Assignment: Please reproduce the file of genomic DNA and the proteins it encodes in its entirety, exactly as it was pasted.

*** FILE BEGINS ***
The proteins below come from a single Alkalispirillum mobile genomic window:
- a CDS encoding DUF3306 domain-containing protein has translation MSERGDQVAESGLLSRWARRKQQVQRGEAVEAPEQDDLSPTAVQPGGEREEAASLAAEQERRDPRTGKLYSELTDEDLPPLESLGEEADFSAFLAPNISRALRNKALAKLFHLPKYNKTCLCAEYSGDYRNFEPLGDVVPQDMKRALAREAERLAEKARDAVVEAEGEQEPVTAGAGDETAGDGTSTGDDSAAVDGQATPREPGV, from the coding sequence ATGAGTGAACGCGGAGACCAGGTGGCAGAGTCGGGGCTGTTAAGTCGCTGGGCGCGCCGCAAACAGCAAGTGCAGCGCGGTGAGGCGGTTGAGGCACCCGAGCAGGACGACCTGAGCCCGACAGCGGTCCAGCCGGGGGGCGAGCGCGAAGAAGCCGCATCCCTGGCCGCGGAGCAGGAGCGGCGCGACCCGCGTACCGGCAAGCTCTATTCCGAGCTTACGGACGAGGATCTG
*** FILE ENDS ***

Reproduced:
The proteins below come from a single Alkalispirillum mobile genomic window:
- a CDS encoding DUF3306 domain-containing protein has translation MSERGDQVAESGLLSRWARRKQQVQRGEAVEAPEQDDLSPTAVQPGGEREEAASLAAEQERRDPRTGKLYSELTDEDLPPLESLGEEADFSAFLAPNISRALRNKALAKLFHLPKYNKTCLCAEYSGDYRNFEPLGDVVPQDMKRALAREAERLAEKARDAVVEAEGEQEPVTAGAGDETAGDGTSTGDDSAAVDGQATPREPGV, from the coding sequence ATGAGTGAACGCGGAGACCAGGTGGCAGAGTCGGGGCTGTTAAGTCGCTGGGCGCGCCGCAAACAGCAAGTGCAGCGCGGTGAGGCGGTTGAGGCACCCGAGCAGGACGACCTGAGCCCGACAGCGGTCCAGCCGGGGGGCGAGCGCGAAGAAGCCGCATCCCTGGCCGCGGAGCAGGAGCGGCGCGACCCGCGTACCGGCAAGCTCTATTCCGAGCTTACGGACGAGGATCTG